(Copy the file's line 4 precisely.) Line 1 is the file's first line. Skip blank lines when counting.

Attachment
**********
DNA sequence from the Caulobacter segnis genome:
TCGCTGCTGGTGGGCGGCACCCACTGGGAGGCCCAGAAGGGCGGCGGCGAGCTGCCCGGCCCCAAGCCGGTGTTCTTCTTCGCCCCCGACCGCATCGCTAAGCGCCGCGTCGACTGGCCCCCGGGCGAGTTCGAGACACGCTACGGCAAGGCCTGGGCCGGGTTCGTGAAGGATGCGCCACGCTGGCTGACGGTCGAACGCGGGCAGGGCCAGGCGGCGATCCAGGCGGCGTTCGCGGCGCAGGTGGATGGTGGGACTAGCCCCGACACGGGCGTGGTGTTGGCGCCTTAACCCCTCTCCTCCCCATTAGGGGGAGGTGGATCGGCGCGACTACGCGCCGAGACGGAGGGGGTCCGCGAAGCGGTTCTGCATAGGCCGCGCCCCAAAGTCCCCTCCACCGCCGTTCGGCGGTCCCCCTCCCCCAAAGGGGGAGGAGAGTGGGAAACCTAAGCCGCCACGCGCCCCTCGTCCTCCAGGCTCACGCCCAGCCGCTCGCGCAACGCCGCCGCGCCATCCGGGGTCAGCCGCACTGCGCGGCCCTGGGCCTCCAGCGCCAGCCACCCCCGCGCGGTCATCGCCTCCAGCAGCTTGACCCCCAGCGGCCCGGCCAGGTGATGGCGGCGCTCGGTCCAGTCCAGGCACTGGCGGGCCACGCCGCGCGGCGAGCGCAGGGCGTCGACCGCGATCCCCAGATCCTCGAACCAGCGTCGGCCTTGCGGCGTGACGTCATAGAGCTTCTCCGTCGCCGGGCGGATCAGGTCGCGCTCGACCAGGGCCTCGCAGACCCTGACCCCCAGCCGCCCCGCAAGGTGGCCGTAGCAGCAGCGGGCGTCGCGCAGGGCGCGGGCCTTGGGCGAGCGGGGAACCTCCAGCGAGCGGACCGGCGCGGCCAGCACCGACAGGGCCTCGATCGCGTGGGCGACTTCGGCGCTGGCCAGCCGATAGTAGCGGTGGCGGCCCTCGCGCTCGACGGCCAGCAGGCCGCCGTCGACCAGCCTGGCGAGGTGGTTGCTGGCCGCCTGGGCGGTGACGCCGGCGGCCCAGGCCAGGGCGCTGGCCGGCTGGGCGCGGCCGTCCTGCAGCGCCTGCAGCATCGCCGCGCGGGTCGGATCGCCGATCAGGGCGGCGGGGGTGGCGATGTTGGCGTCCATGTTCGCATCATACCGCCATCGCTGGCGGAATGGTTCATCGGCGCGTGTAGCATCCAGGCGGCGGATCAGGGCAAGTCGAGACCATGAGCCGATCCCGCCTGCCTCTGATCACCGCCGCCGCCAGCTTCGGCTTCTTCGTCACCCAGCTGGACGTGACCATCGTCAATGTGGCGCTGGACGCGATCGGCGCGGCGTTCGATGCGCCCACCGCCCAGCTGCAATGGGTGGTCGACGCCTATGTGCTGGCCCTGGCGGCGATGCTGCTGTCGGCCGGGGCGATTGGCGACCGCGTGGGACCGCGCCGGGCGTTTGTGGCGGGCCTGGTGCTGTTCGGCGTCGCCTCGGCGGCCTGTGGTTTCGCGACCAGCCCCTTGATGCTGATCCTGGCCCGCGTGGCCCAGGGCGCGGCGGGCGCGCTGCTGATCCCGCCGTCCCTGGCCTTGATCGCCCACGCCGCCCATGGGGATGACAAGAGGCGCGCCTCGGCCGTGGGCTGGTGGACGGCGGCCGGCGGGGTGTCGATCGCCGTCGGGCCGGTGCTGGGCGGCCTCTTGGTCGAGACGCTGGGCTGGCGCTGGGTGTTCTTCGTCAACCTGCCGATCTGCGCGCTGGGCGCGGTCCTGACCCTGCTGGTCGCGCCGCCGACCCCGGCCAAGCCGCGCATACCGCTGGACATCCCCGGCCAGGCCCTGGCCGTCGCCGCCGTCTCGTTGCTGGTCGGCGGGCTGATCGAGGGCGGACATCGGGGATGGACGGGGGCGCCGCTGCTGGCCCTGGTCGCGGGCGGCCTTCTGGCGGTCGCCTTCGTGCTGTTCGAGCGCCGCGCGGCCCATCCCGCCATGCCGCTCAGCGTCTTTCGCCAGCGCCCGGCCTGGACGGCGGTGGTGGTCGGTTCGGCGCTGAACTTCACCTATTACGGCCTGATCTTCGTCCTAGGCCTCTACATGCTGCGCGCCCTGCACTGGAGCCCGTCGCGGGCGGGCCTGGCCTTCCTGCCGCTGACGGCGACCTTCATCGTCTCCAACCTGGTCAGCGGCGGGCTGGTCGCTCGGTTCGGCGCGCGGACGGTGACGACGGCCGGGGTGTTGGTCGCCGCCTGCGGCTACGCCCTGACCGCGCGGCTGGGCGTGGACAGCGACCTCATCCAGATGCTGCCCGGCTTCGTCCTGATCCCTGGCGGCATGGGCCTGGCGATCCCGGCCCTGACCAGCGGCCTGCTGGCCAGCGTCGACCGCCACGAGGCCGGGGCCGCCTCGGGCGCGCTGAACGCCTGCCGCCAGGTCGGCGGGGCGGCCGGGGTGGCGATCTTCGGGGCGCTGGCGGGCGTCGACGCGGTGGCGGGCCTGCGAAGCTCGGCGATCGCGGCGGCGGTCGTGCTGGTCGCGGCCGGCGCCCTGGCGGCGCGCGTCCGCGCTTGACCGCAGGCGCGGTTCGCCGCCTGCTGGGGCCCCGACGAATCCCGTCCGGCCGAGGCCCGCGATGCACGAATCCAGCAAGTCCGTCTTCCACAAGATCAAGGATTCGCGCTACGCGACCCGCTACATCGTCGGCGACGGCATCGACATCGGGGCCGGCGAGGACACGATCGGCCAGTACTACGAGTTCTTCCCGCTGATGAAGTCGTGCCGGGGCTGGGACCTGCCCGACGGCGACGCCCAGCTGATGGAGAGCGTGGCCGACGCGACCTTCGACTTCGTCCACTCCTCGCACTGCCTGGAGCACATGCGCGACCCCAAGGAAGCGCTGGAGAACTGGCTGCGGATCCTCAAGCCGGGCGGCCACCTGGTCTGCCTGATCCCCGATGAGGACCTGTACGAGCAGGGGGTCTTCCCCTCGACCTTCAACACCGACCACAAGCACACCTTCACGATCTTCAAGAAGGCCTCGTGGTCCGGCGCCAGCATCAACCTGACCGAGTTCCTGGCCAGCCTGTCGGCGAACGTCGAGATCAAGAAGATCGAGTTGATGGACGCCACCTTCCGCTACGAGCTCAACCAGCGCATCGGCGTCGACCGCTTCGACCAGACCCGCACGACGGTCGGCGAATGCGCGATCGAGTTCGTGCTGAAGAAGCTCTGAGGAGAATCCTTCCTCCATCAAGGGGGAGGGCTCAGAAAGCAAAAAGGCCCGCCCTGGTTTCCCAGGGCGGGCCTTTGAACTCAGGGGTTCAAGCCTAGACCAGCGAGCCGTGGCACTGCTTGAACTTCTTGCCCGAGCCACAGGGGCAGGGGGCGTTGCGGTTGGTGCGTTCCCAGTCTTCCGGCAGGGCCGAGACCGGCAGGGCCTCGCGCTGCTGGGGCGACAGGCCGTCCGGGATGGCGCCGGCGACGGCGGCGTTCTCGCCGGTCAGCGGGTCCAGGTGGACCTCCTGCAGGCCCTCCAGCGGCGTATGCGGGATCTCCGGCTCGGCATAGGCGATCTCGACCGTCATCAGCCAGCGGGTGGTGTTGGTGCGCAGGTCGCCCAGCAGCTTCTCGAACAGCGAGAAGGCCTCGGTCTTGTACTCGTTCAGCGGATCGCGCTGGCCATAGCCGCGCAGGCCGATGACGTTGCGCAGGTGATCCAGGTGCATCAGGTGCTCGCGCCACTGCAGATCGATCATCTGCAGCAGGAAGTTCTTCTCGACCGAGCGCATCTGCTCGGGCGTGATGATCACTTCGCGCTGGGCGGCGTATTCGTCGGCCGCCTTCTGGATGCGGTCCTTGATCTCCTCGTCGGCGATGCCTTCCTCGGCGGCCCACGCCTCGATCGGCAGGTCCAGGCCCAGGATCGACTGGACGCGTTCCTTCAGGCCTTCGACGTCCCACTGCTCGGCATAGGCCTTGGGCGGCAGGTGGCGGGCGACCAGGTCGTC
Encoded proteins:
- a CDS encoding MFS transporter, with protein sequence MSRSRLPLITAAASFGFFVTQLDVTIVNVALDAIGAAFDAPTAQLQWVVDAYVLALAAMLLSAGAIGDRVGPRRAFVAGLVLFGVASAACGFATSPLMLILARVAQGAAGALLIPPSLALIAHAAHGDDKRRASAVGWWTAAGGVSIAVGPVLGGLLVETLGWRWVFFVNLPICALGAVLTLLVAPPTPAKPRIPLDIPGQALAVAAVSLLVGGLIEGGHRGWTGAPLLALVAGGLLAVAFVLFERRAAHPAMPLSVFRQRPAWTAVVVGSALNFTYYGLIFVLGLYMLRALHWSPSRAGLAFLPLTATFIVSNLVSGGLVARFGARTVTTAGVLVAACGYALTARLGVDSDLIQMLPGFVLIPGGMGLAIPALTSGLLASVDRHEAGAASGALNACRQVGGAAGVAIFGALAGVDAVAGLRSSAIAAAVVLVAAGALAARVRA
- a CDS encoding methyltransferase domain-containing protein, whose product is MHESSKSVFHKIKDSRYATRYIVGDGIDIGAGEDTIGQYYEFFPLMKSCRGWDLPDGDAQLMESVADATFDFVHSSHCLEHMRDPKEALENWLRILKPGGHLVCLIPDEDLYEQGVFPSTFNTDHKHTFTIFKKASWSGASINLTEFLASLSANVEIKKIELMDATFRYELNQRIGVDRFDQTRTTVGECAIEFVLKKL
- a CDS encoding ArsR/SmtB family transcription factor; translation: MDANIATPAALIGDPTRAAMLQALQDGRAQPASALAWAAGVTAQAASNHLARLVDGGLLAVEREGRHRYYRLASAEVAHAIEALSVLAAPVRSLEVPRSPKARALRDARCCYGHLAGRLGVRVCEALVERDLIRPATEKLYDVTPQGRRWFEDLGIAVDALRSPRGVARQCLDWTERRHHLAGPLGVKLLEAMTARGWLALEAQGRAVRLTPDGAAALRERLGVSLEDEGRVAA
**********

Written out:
- a CDS encoding MFS transporter, with protein sequence MSRSRLPLITAAASFGFFVTQLDVTIVNVALDAIGAAFDAPTAQLQWVVDAYVLALAAMLLSAGAIGDRVGPRRAFVAGLVLFGVASAACGFATSPLMLILARVAQGAAGALLIPPSLALIAHAAHGDDKRRASAVGWWTAAGGVSIAVGPVLGGLLVETLGWRWVFFVNLPICALGAVLTLLVAPPTPAKPRIPLDIPGQALAVAAVSLLVGGLIEGGHRGWTGAPLLALVAGGLLAVAFVLFERRAAHPAMPLSVFRQRPAWTAVVVGSALNFTYYGLIFVLGLYMLRALHWSPSRAGLAFLPLTATFIVSNLVSGGLVARFGARTVTTAGVLVAACGYALTARLGVDSDLIQMLPGFVLIPGGMGLAIPALTSGLLASVDRHEAGAASGALNACRQVGGAAGVAIFGALAGVDAVAGLRSSAIAAAVVLVAAGALAARVRA